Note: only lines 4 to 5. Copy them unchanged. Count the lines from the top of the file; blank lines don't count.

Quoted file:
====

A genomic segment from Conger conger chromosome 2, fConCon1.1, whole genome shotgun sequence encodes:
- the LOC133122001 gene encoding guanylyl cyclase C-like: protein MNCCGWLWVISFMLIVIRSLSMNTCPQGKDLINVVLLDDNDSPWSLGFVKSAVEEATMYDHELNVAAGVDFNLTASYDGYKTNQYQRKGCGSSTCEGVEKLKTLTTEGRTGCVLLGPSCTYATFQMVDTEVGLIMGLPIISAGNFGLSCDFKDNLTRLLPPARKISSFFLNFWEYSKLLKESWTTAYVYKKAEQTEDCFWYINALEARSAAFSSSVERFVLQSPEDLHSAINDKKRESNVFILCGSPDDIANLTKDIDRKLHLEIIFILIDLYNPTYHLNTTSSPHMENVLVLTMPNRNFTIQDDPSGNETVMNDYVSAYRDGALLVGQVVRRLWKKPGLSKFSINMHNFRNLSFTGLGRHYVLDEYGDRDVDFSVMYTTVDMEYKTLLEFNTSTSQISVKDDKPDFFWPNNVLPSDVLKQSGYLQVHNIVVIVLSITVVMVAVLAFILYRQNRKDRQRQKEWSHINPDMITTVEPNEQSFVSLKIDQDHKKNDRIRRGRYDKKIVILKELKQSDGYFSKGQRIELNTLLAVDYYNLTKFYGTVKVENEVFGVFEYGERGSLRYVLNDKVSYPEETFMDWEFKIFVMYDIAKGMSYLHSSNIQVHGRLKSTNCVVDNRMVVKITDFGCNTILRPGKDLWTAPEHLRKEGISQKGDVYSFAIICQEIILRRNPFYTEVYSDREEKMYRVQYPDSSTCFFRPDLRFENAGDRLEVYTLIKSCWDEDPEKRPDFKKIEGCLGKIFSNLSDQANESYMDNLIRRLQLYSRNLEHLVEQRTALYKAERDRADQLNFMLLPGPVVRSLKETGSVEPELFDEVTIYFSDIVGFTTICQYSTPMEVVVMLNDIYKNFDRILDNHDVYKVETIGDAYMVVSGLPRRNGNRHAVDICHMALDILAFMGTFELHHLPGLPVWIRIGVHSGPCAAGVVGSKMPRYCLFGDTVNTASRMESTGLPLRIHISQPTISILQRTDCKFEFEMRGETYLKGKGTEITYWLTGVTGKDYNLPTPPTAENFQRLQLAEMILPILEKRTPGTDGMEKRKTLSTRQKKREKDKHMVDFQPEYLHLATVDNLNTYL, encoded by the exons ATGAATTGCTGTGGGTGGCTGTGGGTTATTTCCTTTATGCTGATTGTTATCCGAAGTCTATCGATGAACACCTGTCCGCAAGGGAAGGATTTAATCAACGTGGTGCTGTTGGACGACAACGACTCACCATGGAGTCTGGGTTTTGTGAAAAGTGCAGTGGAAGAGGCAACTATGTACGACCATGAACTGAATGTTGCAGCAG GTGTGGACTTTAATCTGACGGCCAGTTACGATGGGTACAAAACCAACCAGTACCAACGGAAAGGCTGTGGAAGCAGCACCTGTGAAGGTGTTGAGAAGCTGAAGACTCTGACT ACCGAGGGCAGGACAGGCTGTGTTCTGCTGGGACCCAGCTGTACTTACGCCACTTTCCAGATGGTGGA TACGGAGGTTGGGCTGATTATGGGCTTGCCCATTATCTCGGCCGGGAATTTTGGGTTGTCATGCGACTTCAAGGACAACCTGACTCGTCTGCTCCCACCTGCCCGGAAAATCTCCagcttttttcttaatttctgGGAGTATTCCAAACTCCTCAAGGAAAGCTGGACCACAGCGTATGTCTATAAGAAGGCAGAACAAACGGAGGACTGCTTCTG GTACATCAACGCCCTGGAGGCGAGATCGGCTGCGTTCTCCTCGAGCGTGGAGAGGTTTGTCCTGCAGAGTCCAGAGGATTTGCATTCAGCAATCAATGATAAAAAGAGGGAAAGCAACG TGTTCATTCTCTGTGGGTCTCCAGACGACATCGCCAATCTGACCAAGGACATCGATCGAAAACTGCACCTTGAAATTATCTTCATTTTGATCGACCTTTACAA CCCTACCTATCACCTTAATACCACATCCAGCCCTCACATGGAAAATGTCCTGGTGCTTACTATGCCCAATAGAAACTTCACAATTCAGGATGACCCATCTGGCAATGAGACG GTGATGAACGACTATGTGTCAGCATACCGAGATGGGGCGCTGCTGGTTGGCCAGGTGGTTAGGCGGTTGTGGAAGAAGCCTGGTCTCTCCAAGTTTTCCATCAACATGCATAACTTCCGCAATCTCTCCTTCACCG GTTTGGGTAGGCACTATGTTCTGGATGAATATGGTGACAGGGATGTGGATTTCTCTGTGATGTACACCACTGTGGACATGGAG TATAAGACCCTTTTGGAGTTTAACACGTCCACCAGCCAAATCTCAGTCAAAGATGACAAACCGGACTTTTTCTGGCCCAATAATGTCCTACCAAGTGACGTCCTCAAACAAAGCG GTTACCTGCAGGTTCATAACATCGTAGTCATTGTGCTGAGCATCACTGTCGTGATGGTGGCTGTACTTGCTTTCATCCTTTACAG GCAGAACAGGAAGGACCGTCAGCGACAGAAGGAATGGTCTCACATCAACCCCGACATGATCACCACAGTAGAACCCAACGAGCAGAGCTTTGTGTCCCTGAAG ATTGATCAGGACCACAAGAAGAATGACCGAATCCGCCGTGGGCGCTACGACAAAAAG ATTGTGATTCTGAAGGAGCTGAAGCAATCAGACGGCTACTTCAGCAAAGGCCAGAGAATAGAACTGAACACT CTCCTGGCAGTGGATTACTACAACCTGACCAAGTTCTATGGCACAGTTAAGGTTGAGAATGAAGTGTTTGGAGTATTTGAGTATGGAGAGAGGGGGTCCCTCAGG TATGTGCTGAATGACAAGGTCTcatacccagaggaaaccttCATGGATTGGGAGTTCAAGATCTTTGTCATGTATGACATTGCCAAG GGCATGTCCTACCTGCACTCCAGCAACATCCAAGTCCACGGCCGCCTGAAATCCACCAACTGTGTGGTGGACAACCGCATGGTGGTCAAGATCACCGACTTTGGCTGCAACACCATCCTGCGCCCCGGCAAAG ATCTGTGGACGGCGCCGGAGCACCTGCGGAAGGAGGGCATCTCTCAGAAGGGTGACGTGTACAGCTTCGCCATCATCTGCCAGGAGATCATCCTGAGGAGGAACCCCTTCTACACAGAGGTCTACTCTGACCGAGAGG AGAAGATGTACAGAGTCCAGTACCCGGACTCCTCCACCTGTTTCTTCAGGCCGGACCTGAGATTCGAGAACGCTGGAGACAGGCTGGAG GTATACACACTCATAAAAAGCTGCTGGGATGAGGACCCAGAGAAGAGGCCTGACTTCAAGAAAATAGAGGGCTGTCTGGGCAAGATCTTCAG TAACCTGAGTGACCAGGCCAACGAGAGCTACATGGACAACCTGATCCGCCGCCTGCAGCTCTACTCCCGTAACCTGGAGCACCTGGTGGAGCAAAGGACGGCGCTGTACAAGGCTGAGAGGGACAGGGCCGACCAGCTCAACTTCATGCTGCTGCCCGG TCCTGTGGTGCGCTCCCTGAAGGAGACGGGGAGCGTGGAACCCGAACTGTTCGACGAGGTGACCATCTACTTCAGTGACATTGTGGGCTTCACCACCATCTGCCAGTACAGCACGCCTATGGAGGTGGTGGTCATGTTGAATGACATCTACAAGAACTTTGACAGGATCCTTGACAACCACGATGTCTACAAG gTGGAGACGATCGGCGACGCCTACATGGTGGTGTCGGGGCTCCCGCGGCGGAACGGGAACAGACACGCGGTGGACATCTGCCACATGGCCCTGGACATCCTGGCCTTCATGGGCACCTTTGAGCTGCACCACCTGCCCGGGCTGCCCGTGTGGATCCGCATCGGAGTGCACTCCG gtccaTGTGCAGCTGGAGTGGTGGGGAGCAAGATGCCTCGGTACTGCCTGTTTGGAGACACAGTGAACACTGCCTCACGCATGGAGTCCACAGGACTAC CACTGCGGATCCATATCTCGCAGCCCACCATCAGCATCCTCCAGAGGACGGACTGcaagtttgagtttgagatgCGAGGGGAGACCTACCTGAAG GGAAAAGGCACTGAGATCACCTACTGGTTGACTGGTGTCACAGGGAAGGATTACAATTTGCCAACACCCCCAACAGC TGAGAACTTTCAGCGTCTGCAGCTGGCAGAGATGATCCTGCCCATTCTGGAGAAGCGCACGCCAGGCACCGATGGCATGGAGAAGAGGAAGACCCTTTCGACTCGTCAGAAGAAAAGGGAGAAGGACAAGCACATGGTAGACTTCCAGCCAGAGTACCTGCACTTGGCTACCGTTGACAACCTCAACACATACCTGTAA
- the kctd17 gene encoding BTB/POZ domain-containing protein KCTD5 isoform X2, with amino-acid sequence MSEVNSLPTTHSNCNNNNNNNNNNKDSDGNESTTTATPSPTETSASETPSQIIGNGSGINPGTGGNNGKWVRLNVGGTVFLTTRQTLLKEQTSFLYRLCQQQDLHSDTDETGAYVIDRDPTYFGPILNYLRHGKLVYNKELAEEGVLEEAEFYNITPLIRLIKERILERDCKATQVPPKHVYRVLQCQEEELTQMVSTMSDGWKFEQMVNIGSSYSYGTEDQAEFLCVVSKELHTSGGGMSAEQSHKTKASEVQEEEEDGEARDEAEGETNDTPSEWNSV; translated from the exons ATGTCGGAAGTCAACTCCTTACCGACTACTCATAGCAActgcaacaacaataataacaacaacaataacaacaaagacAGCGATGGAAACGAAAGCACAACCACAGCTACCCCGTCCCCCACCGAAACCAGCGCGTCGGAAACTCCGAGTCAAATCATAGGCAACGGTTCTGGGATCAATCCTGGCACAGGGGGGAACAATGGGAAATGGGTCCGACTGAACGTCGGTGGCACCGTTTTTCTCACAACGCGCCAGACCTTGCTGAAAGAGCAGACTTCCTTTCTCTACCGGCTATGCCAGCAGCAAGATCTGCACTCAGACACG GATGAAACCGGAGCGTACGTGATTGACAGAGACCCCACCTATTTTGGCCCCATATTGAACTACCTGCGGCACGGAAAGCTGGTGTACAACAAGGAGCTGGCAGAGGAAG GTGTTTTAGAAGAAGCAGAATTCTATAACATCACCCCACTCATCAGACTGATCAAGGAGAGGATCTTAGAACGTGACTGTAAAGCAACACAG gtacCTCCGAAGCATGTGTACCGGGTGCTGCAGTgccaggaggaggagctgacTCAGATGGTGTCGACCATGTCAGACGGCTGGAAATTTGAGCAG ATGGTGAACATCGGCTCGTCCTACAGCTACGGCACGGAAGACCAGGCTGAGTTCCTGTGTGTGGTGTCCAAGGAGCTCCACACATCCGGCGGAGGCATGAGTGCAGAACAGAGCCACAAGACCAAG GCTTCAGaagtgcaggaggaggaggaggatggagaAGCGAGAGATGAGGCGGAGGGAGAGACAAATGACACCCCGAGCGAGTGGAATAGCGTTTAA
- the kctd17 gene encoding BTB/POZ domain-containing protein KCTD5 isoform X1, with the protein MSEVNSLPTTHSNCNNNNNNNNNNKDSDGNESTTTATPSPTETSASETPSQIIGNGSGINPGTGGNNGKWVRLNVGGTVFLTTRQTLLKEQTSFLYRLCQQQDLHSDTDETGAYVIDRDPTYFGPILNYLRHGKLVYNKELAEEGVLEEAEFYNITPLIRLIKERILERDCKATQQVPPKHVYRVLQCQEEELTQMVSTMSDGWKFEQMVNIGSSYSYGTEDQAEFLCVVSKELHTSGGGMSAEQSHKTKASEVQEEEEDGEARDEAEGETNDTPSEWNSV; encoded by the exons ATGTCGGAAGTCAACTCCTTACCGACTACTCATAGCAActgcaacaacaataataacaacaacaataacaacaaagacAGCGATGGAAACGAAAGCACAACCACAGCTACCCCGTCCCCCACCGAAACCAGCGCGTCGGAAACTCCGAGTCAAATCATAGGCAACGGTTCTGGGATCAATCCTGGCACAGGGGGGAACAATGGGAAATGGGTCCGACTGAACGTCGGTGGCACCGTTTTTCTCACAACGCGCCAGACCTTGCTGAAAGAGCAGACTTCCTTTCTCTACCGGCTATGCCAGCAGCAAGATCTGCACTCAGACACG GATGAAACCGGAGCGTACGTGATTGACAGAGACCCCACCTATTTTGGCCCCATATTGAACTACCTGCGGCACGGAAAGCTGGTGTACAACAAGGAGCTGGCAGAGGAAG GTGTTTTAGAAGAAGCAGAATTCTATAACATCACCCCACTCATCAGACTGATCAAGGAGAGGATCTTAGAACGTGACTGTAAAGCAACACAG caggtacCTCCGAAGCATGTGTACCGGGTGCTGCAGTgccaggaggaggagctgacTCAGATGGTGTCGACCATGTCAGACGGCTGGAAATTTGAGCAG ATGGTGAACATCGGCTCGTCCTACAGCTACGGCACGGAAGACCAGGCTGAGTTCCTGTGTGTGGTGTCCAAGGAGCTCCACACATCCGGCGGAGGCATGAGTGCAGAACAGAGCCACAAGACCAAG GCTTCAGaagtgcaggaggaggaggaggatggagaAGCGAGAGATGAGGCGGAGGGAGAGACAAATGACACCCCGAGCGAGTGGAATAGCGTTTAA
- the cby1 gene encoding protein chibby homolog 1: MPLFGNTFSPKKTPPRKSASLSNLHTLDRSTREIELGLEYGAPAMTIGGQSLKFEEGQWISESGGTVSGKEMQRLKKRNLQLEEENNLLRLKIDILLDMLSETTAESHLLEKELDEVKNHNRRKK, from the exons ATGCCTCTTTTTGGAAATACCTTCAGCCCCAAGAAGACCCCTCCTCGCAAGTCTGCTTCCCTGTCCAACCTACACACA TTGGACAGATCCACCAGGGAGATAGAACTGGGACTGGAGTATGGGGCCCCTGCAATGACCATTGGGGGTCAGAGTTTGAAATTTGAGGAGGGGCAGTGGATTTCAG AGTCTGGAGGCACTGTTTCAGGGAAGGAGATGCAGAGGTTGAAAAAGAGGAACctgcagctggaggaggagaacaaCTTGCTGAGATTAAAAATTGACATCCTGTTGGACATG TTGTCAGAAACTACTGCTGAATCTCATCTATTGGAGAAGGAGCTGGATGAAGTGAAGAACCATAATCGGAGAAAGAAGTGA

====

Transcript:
- the kctd17 gene encoding BTB/POZ domain-containing protein KCTD5 isoform X1, with the protein MSEVNSLPTTHSNCNNNNNNNNNNKDSDGNESTTTATPSPTETSASETPSQIIGNGSGINPGTGGNNGKWVRLNVGGTVFLTTRQTLLKEQTSFLYRLCQQQDLHSDTDETGAYVIDRDPTYFGPILNYLRHGKLVYNKELAEEGVLEEAEFYNITPLIRLIKERILERDCKATQQVPPKHVYRVLQCQEEELTQMVSTMSDGWKFEQMVNIGSSYSYGTEDQAEFLCVVSKELHTSGGGMSAEQSHKTKASEVQEEEEDGEARDEAEGETNDTPSEWNSV; encoded by the exons ATGTCGGAAGTCAACTCCTTACCGACTACTCATAGCAActgcaacaacaataataacaacaacaataacaacaaagacAGCGATGGAAACGAAAGCACAACCACAGCTACCCCGTCCCCCACCGAAACCAGCGCGTCGGAAACTCCGAGTCAAATCATAGGCAACGGTTCTGGGATCAATCCTGGCACAGGGGGGAACAATGGGAAATGGGTCCGACTGAACGTCGGTGGCACCGTTTTTCTCACAACGCGCCAGACCTTGCTGAAAGAGCAGACTTCCTTTCTCTACCGGCTATGCCAGCAGCAAGATCTGCACTCAGACACG GATGAAACCGGAGCGTACGTGATTGACAGAGACCCCACCTATTTTGGCCCCATATTGAACTACCTGCGGCACGGAAAGCTGGTGTACAACAAGGAGCTGGCAGAGGAAG GTGTTTTAGAAGAAGCAGAATTCTATAACATCACCCCACTCATCAGACTGATCAAGGAGAGGATCTTAGAACGTGACTGTAAAGCAACACAG caggtacCTCCGAAGCATGTGTACCGGGTGCTGCAGTgccaggaggaggagctgacTCAGATGGTGTCGACCATGTCAGACGGCTGGAAATTTGAGCAG ATGGTGAACATCGGCTCGTCCTACAGCTACGGCACGGAAGACCAGGCTGAGTTCCTGTGTGTGGTGTCCAAGGAGCTCCACACATCCGGCGGAGGCATGAGTGCAGAACAGAGCCACAAGACCAAG GCTTCAGaagtgcaggaggaggaggaggatggagaAGCGAGAGATGAGGCGGAGGGAGAGACAAATGACACCCCGAGCGAGTGGAATAGCGTTTAA
- the cby1 gene encoding protein chibby homolog 1: MPLFGNTFSPKKTPPRKSASLSNLHTLDRSTREIELGLEYGAPAMTIGGQSLKFEEGQWISESGGTVSGKEMQRLKKRNLQLEEENNLLRLKIDILLDMLSETTAESHLLEKELDEVKNHNRRKK, from the exons ATGCCTCTTTTTGGAAATACCTTCAGCCCCAAGAAGACCCCTCCTCGCAAGTCTGCTTCCCTGTCCAACCTACACACA TTGGACAGATCCACCAGGGAGATAGAACTGGGACTGGAGTATGGGGCCCCTGCAATGACCATTGGGGGTCAGAGTTTGAAATTTGAGGAGGGGCAGTGGATTTCAG AGTCTGGAGGCACTGTTTCAGGGAAGGAGATGCAGAGGTTGAAAAAGAGGAACctgcagctggaggaggagaacaaCTTGCTGAGATTAAAAATTGACATCCTGTTGGACATG TTGTCAGAAACTACTGCTGAATCTCATCTATTGGAGAAGGAGCTGGATGAAGTGAAGAACCATAATCGGAGAAAGAAGTGA